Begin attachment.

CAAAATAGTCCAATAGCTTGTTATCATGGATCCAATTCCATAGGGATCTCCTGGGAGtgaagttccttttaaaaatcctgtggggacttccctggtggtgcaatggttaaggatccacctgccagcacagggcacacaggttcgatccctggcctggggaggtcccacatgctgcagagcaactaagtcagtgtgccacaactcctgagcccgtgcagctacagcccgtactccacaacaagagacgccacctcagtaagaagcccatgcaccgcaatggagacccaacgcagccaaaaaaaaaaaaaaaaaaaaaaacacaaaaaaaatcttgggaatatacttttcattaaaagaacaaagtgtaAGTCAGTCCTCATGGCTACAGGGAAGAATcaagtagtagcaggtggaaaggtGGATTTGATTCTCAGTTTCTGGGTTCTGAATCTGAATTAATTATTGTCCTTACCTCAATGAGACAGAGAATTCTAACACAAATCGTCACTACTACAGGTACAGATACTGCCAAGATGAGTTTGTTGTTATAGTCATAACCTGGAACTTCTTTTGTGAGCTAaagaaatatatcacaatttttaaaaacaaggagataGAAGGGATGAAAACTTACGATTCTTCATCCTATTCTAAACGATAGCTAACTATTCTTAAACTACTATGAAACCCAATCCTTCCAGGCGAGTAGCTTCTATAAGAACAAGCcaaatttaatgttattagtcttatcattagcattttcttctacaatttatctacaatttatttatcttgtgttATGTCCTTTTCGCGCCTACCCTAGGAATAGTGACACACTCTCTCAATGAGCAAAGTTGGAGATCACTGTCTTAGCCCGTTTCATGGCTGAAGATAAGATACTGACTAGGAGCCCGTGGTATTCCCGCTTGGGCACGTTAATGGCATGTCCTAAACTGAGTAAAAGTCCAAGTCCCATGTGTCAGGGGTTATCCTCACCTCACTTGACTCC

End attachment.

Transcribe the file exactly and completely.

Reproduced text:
CAAAATAGTCCAATAGCTTGTTATCATGGATCCAATTCCATAGGGATCTCCTGGGAGtgaagttccttttaaaaatcctgtggggacttccctggtggtgcaatggttaaggatccacctgccagcacagggcacacaggttcgatccctggcctggggaggtcccacatgctgcagagcaactaagtcagtgtgccacaactcctgagcccgtgcagctacagcccgtactccacaacaagagacgccacctcagtaagaagcccatgcaccgcaatggagacccaacgcagccaaaaaaaaaaaaaaaaaaaaaaacacaaaaaaaatcttgggaatatacttttcattaaaagaacaaagtgtaAGTCAGTCCTCATGGCTACAGGGAAGAATcaagtagtagcaggtggaaaggtGGATTTGATTCTCAGTTTCTGGGTTCTGAATCTGAATTAATTATTGTCCTTACCTCAATGAGACAGAGAATTCTAACACAAATCGTCACTACTACAGGTACAGATACTGCCAAGATGAGTTTGTTGTTATAGTCATAACCTGGAACTTCTTTTGTGAGCTAaagaaatatatcacaatttttaaaaacaaggagataGAAGGGATGAAAACTTACGATTCTTCATCCTATTCTAAACGATAGCTAACTATTCTTAAACTACTATGAAACCCAATCCTTCCAGGCGAGTAGCTTCTATAAGAACAAGCcaaatttaatgttattagtcttatcattagcattttcttctacaatttatctacaatttatttatcttgtgttATGTCCTTTTCGCGCCTACCCTAGGAATAGTGACACACTCTCTCAATGAGCAAAGTTGGAGATCACTGTCTTAGCCCGTTTCATGGCTGAAGATAAGATACTGACTAGGAGCCCGTGGTATTCCCGCTTGGGCACGTTAATGGCATGTCCTAAACTGAGTAAAAGTCCAAGTCCCATGTGTCAGGGGTTATCCTCACCTCACTTGACTCC